Below is an approximation of this video’s audio content. To see any graphs, charts, graphics, images, and quotes to which Dr. Greger may be referring, watch the above video.

Although there is a growing list of Alzheimer’s disease susceptibility genes, even if you put them all altogether, they account for less than half of all Alzheimer’s cases. The single most compelling piece of data on the potential control we have over the disease is the fact that if you have identical twins, with the exact same genes, even if one gets Alzheimer’s, the other usually does not. So, we have to think about all the other contributing factors beyond just genetics.

In my video on pesticides and cancer, I talked about this study. There’s a list of chlorinated pesticides, including DDE (a metabolite of DDT), that are classified by the EPA as probable human carcinogens. But in the study, blood levels of DDE and others were associated not with increased cancer mortality, but increased risk of other-cause mortality. This led researchers to speculate this may be due to an associated increased risk of diabetes or dementia. I’ve talked previously about the diabetes link. What about dementia? One study: “Elevated Serum Pesticide Levels and Risk for Alzheimer Disease.”

A research team at Rutgers found significantly higher blood levels of DDE in Alzheimer’s disease patients compared to controls, and autopsy studies show blood levels are a good proxy for brain levels. Those with the highest levels were at about four times the odds of being demented with Alzheimer’s. And in a petri dish, DDE increases amyloid precursor protein levels in human brain cells, providing a potential mechanism. Here are the levels of the sticky protein implicated in the development of Alzheimer’s disease before and after some DDE is added at the levels one finds circulating in highly exposed individuals in the general population.

Put all these studies together, and there does indeed seem to be a link, consistent with data showing about a doubling of risk for developing dementia among those acutely pesticide poisoned. Among U.S. elders, DDT and its breakdown product DDE are also associated with increased risk of cognitive decline in general.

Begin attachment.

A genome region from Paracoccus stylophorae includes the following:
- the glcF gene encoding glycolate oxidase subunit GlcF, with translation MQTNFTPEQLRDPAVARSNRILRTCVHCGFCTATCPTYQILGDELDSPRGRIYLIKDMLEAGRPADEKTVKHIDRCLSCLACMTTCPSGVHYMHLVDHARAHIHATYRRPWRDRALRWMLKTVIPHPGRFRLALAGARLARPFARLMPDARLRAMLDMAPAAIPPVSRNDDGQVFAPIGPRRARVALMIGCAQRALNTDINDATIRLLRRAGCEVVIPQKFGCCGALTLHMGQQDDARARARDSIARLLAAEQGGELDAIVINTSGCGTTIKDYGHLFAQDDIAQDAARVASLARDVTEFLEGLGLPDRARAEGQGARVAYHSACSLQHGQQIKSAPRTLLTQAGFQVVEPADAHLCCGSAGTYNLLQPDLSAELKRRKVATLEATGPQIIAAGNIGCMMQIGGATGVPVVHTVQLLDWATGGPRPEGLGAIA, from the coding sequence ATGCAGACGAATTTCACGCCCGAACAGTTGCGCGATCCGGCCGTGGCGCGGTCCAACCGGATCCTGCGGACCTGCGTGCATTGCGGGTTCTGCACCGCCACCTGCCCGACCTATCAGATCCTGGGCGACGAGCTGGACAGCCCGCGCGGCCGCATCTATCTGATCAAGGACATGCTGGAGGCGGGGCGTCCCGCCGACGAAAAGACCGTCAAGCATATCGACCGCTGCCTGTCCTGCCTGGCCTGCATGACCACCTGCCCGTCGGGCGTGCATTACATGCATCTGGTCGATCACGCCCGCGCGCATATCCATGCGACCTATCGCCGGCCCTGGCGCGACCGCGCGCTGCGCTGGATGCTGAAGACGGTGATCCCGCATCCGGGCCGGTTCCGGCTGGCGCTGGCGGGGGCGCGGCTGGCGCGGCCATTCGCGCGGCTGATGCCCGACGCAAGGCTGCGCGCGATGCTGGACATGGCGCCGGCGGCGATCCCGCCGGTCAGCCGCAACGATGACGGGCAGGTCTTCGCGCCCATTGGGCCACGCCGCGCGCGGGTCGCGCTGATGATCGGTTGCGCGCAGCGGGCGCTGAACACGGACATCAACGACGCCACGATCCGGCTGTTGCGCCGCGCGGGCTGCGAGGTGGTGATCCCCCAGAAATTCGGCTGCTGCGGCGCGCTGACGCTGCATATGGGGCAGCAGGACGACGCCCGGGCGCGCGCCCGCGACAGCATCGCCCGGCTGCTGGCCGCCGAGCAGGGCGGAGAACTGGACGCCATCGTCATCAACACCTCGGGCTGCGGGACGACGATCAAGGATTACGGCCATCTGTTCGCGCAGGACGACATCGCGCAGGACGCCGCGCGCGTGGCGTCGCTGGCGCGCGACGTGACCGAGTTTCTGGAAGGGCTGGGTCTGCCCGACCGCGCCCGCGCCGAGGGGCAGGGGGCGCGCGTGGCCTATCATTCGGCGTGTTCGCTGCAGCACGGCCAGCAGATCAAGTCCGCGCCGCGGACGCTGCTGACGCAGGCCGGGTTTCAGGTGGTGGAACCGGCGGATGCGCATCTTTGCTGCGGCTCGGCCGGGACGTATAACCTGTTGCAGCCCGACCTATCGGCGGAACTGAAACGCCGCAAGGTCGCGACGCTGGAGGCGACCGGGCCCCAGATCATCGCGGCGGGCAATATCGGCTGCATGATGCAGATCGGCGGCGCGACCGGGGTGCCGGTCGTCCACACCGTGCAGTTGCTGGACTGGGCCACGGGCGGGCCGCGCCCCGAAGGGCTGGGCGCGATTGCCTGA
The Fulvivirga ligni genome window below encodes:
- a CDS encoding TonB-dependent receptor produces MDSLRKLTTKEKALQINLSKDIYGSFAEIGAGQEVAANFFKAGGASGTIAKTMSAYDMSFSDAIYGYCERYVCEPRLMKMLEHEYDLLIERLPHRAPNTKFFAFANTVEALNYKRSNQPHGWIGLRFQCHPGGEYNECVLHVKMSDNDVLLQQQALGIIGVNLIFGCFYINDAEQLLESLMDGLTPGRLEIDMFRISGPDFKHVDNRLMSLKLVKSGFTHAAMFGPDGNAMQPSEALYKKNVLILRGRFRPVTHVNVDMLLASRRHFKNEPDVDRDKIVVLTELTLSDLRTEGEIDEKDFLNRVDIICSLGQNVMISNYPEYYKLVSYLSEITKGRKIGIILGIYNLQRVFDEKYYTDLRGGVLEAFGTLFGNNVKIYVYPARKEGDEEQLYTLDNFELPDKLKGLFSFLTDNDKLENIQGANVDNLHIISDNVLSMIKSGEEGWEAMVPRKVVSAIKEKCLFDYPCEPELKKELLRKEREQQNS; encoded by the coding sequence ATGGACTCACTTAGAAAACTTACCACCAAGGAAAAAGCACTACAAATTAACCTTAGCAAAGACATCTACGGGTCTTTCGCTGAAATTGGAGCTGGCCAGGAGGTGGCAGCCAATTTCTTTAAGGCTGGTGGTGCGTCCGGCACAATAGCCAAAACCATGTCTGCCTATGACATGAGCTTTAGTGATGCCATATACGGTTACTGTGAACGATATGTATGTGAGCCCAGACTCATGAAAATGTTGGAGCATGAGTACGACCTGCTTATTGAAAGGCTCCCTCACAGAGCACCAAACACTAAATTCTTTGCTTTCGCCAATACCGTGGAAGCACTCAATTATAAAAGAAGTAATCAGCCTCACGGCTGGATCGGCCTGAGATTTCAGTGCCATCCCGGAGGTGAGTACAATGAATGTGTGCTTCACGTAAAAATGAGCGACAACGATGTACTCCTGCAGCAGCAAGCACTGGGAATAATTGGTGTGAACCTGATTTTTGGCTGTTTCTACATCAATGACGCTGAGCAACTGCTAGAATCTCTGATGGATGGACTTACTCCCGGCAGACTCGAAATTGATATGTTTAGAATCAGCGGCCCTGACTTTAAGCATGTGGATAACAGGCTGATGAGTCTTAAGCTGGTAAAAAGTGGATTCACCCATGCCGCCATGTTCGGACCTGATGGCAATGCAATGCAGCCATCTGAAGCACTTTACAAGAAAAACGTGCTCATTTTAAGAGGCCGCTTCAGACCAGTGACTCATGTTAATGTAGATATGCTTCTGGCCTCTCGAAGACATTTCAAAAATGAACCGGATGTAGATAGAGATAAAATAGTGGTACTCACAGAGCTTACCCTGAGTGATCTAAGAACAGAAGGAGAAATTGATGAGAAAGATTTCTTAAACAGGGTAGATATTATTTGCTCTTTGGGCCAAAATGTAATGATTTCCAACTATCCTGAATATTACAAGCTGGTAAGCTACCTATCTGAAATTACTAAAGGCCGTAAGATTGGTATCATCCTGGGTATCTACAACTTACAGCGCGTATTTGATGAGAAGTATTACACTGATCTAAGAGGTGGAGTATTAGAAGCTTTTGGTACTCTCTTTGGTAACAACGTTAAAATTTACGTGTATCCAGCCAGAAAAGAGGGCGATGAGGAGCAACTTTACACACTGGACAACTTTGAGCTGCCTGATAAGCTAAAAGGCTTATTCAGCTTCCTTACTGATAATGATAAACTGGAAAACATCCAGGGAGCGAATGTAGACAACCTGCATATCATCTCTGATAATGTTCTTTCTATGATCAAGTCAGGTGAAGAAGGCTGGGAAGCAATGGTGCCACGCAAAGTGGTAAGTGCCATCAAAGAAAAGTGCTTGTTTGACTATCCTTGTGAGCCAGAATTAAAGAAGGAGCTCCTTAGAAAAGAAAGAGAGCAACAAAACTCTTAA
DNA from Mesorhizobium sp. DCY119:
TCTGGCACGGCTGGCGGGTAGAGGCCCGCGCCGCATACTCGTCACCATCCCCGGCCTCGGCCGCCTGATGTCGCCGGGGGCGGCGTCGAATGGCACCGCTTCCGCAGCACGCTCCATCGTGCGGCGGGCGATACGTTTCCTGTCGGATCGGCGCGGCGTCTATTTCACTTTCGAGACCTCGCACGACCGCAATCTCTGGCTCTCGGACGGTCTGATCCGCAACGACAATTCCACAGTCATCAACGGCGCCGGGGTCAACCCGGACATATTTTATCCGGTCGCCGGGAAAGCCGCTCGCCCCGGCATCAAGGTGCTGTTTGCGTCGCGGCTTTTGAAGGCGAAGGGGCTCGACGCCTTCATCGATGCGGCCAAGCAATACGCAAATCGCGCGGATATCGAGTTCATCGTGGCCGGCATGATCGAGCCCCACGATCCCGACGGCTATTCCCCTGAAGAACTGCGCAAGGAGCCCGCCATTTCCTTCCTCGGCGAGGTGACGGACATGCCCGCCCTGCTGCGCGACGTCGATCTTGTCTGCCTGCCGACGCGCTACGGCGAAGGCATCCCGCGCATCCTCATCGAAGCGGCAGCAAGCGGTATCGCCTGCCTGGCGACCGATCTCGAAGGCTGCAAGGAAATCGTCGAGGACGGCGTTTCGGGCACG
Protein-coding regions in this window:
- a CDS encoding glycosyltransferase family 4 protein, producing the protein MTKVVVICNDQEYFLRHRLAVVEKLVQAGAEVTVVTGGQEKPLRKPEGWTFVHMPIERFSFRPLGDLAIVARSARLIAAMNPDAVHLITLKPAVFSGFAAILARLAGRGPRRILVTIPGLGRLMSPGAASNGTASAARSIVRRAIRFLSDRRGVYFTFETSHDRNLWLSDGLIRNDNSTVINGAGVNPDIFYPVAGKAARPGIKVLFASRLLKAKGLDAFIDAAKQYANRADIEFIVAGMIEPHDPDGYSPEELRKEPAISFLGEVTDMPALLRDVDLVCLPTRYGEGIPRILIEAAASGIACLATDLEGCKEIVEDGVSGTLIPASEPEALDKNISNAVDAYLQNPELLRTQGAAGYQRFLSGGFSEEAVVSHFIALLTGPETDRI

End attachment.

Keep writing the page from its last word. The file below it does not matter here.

DDT was extensively used in the United States from the 1940s through the 1960s. At its peak, we were churning out 180 million pounds a year. And it’s still in our bodies to this day, contaminating the bloodstreams of more than 90 percent of Americans, and DDE, the pesticide linked to quadrupling the odds of Alzheimer’s, were at the highest levels.

It’s still in our bodies because it’s still in the food supply. In my last video on the topic, I noted that the levels of DDT, DDE, and other banned pesticides and pollutants were much lower in the breast milk from a vegetarian mother compared to breast milk of her non-vegetarian sister. And the largest difference was noted for DDE, which was four times lower in the vegetarian sister.

This is what you see across the board for these kinds of pollutants. Food samples were collected from supermarkets across the U.S. Here’s what they found for dioxins and PCBs in beef, chicken, pork, processed meat, eggs, fish, all plant-foods put together, and dairy products. These toxins build up in the food chain; so, it makes sense that the most contaminated foods are meat, fish, and dairy products. There are 5 to 10 times higher levels in meat, eggs, fish, and dairy than what they found in plant foods. And unfortunately, cooking doesn’t destroy pollutants like DDE—in fact it may make them even more concentrated. And this is for a pesticide that may increase the risk of Alzheimer’s disease as much as if you carried the so-called Alzheimer’s gene APOE e4.

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